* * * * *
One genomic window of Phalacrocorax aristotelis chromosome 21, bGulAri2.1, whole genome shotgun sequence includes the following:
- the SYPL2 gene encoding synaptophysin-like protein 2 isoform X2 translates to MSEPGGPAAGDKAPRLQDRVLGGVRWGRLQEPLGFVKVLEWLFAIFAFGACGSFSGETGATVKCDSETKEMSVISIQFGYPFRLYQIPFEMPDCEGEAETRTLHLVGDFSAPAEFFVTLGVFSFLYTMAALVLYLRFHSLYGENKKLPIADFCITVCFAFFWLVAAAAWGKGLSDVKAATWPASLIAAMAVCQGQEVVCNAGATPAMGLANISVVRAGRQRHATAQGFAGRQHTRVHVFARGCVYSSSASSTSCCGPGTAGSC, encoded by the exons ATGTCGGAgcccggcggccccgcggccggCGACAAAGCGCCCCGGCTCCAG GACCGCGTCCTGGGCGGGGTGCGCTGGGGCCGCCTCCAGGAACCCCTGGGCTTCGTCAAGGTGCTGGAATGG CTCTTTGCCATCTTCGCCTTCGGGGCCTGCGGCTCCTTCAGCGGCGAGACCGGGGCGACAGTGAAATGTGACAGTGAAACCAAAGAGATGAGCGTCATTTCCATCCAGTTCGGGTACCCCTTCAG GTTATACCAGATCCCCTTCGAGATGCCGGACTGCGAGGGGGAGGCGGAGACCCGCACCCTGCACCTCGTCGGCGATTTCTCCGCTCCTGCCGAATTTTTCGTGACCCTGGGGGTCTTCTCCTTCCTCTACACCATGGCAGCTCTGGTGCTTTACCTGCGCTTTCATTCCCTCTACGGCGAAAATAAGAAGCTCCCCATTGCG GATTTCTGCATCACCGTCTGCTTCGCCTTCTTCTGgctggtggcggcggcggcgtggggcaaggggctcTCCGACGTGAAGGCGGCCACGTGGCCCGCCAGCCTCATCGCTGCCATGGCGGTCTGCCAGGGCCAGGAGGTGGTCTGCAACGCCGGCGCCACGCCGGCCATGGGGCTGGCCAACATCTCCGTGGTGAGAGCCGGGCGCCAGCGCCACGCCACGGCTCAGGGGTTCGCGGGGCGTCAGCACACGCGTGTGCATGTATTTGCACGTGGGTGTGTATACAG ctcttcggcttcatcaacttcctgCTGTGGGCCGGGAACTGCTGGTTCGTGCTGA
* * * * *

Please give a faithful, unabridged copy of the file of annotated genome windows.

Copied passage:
One genomic window of Phalacrocorax aristotelis chromosome 21, bGulAri2.1, whole genome shotgun sequence includes the following:
- the SYPL2 gene encoding synaptophysin-like protein 2 isoform X2 translates to MSEPGGPAAGDKAPRLQDRVLGGVRWGRLQEPLGFVKVLEWLFAIFAFGACGSFSGETGATVKCDSETKEMSVISIQFGYPFRLYQIPFEMPDCEGEAETRTLHLVGDFSAPAEFFVTLGVFSFLYTMAALVLYLRFHSLYGENKKLPIADFCITVCFAFFWLVAAAAWGKGLSDVKAATWPASLIAAMAVCQGQEVVCNAGATPAMGLANISVVRAGRQRHATAQGFAGRQHTRVHVFARGCVYSSSASSTSCCGPGTAGSC, encoded by the exons ATGTCGGAgcccggcggccccgcggccggCGACAAAGCGCCCCGGCTCCAG GACCGCGTCCTGGGCGGGGTGCGCTGGGGCCGCCTCCAGGAACCCCTGGGCTTCGTCAAGGTGCTGGAATGG CTCTTTGCCATCTTCGCCTTCGGGGCCTGCGGCTCCTTCAGCGGCGAGACCGGGGCGACAGTGAAATGTGACAGTGAAACCAAAGAGATGAGCGTCATTTCCATCCAGTTCGGGTACCCCTTCAG GTTATACCAGATCCCCTTCGAGATGCCGGACTGCGAGGGGGAGGCGGAGACCCGCACCCTGCACCTCGTCGGCGATTTCTCCGCTCCTGCCGAATTTTTCGTGACCCTGGGGGTCTTCTCCTTCCTCTACACCATGGCAGCTCTGGTGCTTTACCTGCGCTTTCATTCCCTCTACGGCGAAAATAAGAAGCTCCCCATTGCG GATTTCTGCATCACCGTCTGCTTCGCCTTCTTCTGgctggtggcggcggcggcgtggggcaaggggctcTCCGACGTGAAGGCGGCCACGTGGCCCGCCAGCCTCATCGCTGCCATGGCGGTCTGCCAGGGCCAGGAGGTGGTCTGCAACGCCGGCGCCACGCCGGCCATGGGGCTGGCCAACATCTCCGTGGTGAGAGCCGGGCGCCAGCGCCACGCCACGGCTCAGGGGTTCGCGGGGCGTCAGCACACGCGTGTGCATGTATTTGCACGTGGGTGTGTATACAG ctcttcggcttcatcaacttcctgCTGTGGGCCGGGAACTGCTGGTTCGTGCTGA